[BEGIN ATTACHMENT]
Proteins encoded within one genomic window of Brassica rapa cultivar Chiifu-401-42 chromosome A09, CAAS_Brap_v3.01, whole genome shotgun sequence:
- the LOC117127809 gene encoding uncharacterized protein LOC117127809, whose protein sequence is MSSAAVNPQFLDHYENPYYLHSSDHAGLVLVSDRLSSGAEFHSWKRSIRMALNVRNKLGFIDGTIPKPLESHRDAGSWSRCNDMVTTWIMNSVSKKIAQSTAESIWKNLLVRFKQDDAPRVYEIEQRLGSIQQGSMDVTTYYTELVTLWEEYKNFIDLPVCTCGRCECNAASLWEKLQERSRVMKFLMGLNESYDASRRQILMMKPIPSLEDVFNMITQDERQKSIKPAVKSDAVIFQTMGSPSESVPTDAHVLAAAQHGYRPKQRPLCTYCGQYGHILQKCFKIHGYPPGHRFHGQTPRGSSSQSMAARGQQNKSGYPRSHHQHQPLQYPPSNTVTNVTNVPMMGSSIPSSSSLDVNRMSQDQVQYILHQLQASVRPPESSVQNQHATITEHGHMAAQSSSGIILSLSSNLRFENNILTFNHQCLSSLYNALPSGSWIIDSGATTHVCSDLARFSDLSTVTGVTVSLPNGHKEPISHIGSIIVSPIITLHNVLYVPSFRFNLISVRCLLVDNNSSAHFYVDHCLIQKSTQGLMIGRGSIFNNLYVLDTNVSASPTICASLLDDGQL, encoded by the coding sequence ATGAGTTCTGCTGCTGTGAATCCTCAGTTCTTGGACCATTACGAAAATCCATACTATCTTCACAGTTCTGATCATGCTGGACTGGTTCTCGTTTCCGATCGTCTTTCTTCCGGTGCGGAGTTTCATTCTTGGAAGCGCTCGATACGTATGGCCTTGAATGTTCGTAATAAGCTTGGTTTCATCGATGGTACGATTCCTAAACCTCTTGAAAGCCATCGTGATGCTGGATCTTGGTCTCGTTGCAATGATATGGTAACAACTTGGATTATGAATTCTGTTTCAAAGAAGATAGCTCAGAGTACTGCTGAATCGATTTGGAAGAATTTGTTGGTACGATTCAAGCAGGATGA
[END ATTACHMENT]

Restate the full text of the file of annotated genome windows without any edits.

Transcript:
Proteins encoded within one genomic window of Brassica rapa cultivar Chiifu-401-42 chromosome A09, CAAS_Brap_v3.01, whole genome shotgun sequence:
- the LOC117127809 gene encoding uncharacterized protein LOC117127809, whose protein sequence is MSSAAVNPQFLDHYENPYYLHSSDHAGLVLVSDRLSSGAEFHSWKRSIRMALNVRNKLGFIDGTIPKPLESHRDAGSWSRCNDMVTTWIMNSVSKKIAQSTAESIWKNLLVRFKQDDAPRVYEIEQRLGSIQQGSMDVTTYYTELVTLWEEYKNFIDLPVCTCGRCECNAASLWEKLQERSRVMKFLMGLNESYDASRRQILMMKPIPSLEDVFNMITQDERQKSIKPAVKSDAVIFQTMGSPSESVPTDAHVLAAAQHGYRPKQRPLCTYCGQYGHILQKCFKIHGYPPGHRFHGQTPRGSSSQSMAARGQQNKSGYPRSHHQHQPLQYPPSNTVTNVTNVPMMGSSIPSSSSLDVNRMSQDQVQYILHQLQASVRPPESSVQNQHATITEHGHMAAQSSSGIILSLSSNLRFENNILTFNHQCLSSLYNALPSGSWIIDSGATTHVCSDLARFSDLSTVTGVTVSLPNGHKEPISHIGSIIVSPIITLHNVLYVPSFRFNLISVRCLLVDNNSSAHFYVDHCLIQKSTQGLMIGRGSIFNNLYVLDTNVSASPTICASLLDDGQL, encoded by the coding sequence ATGAGTTCTGCTGCTGTGAATCCTCAGTTCTTGGACCATTACGAAAATCCATACTATCTTCACAGTTCTGATCATGCTGGACTGGTTCTCGTTTCCGATCGTCTTTCTTCCGGTGCGGAGTTTCATTCTTGGAAGCGCTCGATACGTATGGCCTTGAATGTTCGTAATAAGCTTGGTTTCATCGATGGTACGATTCCTAAACCTCTTGAAAGCCATCGTGATGCTGGATCTTGGTCTCGTTGCAATGATATGGTAACAACTTGGATTATGAATTCTGTTTCAAAGAAGATAGCTCAGAGTACTGCTGAATCGATTTGGAAGAATTTGTTGGTACGATTCAAGCAGGATGA